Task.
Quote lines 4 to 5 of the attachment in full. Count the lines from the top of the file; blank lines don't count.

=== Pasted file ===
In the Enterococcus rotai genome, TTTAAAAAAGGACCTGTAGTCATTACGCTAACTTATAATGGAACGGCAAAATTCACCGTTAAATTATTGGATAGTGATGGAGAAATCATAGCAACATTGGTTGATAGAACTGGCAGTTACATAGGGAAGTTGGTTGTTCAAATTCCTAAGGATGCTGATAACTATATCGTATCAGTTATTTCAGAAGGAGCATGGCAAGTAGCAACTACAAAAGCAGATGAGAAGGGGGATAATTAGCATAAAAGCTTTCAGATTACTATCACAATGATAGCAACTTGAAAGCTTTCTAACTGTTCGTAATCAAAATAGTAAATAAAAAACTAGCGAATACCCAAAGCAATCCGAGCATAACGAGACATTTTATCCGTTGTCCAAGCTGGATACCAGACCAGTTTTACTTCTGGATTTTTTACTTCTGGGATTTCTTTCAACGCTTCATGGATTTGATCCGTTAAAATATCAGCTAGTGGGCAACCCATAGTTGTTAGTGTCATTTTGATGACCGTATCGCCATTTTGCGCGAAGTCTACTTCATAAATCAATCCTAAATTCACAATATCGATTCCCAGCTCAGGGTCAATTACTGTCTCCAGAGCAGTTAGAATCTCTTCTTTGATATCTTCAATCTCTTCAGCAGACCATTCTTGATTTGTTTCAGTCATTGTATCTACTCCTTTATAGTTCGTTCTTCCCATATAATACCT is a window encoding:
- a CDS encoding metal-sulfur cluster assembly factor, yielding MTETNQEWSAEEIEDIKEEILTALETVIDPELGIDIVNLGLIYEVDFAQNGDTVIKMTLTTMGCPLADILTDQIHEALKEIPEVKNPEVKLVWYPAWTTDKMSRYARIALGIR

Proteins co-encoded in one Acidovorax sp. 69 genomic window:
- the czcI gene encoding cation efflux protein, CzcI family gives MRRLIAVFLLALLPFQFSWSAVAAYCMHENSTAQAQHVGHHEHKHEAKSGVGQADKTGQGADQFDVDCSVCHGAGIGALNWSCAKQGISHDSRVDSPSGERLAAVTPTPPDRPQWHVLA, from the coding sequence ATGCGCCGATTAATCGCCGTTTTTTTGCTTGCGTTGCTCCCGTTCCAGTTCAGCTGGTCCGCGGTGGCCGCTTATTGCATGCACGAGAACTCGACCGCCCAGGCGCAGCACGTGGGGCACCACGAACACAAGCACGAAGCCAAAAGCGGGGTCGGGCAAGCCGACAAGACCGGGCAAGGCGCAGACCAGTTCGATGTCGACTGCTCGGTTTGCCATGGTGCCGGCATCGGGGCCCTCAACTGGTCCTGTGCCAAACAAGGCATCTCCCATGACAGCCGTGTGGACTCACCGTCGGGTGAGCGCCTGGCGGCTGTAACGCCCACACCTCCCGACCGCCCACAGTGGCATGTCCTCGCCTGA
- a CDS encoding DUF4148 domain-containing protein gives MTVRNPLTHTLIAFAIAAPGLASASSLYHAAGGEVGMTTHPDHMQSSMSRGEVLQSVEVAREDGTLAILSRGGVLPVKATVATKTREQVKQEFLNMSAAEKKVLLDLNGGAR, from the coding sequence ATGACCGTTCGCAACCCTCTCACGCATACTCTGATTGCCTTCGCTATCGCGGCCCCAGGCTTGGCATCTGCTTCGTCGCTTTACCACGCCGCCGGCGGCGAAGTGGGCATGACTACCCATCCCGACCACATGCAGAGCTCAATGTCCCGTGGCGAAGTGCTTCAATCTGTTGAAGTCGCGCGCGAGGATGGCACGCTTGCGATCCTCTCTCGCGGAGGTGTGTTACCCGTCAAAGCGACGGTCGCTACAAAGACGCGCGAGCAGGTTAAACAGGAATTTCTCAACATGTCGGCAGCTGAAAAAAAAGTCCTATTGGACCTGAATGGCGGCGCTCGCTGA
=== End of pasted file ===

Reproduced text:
- the czcI gene encoding cation efflux protein, CzcI family gives MRRLIAVFLLALLPFQFSWSAVAAYCMHENSTAQAQHVGHHEHKHEAKSGVGQADKTGQGADQFDVDCSVCHGAGIGALNWSCAKQGISHDSRVDSPSGERLAAVTPTPPDRPQWHVLA, from the coding sequence ATGCGCCGATTAATCGCCGTTTTTTTGCTTGCGTTGCTCCCGTTCCAGTTCAGCTGGTCCGCGGTGGCCGCTTATTGCATGCACGAGAACTCGACCGCCCAGGCGCAGCACGTGGGGCACCACGAACACAAGCACGAAGCCAAAAGCGGGGTCGGGCAAGCCGACAAGACCGGGCAAGGCGCAGACCAGTTCGATGTCGACTGCTCGGTTTGCCATGGTGCCGGCATCGGGGCCCTCAACTGGTCCTGTGCCAAACAAGGCATCTCCCATGACAGCCGTGTGGACTCACCGTCGGGTGAGCGCCTGGCGGCTGTAACGCCCACACCTCCCGACCGCCCACAGTGGCATGTCCTCGCCTGA
- a CDS encoding DUF4148 domain-containing protein gives MTVRNPLTHTLIAFAIAAPGLASASSLYHAAGGEVGMTTHPDHMQSSMSRGEVLQSVEVAREDGTLAILSRGGVLPVKATVATKTREQVKQEFLNMSAAEKKVLLDLNGGAR, from the coding sequence ATGACCGTTCGCAACCCTCTCACGCATACTCTGATTGCCTTCGCTATCGCGGCCCCAGGCTTGGCATCTGCTTCGTCGCTTTACCACGCCGCCGGCGGCGAAGTGGGCATGACTACCCATCCCGACCACATGCAGAGCTCAATGTCCCGTGGCGAAGTGCTTCAATCTGTTGAAGTCGCGCGCGAGGATGGCACGCTTGCGATCCTCTCTCGCGGAGGTGTGTTACCCGTCAAAGCGACGGTCGCTACAAAGACGCGCGAGCAGGTTAAACAGGAATTTCTCAACATGTCGGCAGCTGAAAAAAAAGTCCTATTGGACCTGAATGGCGGCGCTCGCTGA